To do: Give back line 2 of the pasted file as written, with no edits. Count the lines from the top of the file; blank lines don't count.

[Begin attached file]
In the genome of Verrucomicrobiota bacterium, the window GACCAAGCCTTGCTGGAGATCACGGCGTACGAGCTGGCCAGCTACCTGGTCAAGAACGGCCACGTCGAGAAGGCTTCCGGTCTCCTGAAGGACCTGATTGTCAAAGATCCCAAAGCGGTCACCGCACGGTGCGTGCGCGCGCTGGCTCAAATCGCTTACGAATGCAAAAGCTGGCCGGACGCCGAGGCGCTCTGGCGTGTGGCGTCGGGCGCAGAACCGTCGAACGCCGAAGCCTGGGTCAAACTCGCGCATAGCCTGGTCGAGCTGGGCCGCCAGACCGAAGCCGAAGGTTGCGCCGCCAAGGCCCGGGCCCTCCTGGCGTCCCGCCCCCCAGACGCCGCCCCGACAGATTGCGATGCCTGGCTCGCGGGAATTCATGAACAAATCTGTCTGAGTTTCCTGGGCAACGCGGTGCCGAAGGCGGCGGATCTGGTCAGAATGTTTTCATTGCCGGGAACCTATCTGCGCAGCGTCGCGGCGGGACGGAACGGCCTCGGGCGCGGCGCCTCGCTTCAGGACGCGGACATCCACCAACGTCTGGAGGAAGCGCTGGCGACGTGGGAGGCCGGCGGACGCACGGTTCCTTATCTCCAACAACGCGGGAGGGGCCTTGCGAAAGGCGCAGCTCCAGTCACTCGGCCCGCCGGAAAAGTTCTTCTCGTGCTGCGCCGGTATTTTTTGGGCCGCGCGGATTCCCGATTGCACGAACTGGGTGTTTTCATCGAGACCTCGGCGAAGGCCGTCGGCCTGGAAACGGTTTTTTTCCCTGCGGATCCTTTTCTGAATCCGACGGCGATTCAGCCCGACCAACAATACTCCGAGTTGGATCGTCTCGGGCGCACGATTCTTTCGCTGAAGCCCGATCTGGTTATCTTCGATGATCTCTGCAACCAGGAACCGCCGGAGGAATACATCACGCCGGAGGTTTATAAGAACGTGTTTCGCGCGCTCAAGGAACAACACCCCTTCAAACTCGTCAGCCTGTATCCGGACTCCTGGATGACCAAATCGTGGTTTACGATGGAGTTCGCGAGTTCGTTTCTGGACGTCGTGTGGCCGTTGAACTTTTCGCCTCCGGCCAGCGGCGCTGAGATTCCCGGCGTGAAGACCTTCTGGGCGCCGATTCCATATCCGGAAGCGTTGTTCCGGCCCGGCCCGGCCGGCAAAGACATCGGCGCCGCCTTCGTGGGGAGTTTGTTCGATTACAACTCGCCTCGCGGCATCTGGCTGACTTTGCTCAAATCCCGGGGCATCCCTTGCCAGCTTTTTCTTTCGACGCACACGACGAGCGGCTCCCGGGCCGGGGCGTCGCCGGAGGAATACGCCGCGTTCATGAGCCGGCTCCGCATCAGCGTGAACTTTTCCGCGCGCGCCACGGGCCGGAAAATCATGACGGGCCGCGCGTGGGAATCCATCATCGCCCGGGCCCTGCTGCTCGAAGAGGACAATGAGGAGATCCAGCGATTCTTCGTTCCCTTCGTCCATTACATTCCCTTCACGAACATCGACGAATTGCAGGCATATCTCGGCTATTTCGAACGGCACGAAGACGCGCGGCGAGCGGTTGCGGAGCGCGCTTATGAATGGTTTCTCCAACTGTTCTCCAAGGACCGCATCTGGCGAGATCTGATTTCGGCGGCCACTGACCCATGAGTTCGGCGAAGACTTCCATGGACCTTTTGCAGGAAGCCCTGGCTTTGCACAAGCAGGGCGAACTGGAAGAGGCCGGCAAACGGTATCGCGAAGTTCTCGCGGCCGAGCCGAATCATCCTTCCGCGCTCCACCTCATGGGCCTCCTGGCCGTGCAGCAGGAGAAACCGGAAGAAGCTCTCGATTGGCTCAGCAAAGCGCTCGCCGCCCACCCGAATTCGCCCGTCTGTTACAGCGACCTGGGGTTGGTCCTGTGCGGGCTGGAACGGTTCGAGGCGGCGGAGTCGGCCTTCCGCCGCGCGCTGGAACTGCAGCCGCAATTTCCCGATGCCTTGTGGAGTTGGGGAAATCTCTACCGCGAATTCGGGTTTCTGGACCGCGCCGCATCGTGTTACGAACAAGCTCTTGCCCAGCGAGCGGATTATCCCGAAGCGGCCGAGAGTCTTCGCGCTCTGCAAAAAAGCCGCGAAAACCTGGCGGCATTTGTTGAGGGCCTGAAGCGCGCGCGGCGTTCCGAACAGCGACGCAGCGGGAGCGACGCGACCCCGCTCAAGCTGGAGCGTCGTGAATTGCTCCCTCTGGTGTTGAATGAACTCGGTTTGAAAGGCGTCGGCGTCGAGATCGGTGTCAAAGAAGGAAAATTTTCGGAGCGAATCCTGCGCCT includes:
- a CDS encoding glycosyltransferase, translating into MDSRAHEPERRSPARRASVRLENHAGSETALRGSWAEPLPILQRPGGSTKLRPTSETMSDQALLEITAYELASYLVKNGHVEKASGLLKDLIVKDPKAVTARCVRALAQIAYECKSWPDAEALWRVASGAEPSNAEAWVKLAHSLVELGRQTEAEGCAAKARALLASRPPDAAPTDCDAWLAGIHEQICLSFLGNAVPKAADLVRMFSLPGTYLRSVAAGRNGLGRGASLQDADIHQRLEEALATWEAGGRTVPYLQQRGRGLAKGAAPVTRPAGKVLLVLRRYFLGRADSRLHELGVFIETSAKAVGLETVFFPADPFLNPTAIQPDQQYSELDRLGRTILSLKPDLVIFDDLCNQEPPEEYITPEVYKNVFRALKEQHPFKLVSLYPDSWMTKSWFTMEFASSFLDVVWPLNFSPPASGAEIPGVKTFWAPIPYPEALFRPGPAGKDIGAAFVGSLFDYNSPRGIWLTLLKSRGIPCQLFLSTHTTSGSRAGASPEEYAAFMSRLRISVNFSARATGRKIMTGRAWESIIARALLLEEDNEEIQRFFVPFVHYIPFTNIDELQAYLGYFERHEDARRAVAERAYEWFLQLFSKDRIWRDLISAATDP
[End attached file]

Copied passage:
- a CDS encoding glycosyltransferase, translating into MDSRAHEPERRSPARRASVRLENHAGSETALRGSWAEPLPILQRPGGSTKLRPTSETMSDQALLEITAYELASYLVKNGHVEKASGLLKDLIVKDPKAVTARCVRALAQIAYECKSWPDAEALWRVASGAEPSNAEAWVKLAHSLVELGRQTEAEGCAAKARALLASRPPDAAPTDCDAWLAGIHEQICLSFLGNAVPKAADLVRMFSLPGTYLRSVAAGRNGLGRGASLQDADIHQRLEEALATWEAGGRTVPYLQQRGRGLAKGAAPVTRPAGKVLLVLRRYFLGRADSRLHELGVFIETSAKAVGLETVFFPADPFLNPTAIQPDQQYSELDRLGRTILSLKPDLVIFDDLCNQEPPEEYITPEVYKNVFRALKEQHPFKLVSLYPDSWMTKSWFTMEFASSFLDVVWPLNFSPPASGAEIPGVKTFWAPIPYPEALFRPGPAGKDIGAAFVGSLFDYNSPRGIWLTLLKSRGIPCQLFLSTHTTSGSRAGASPEEYAAFMSRLRISVNFSARATGRKIMTGRAWESIIARALLLEEDNEEIQRFFVPFVHYIPFTNIDELQAYLGYFERHEDARRAVAERAYEWFLQLFSKDRIWRDLISAATDP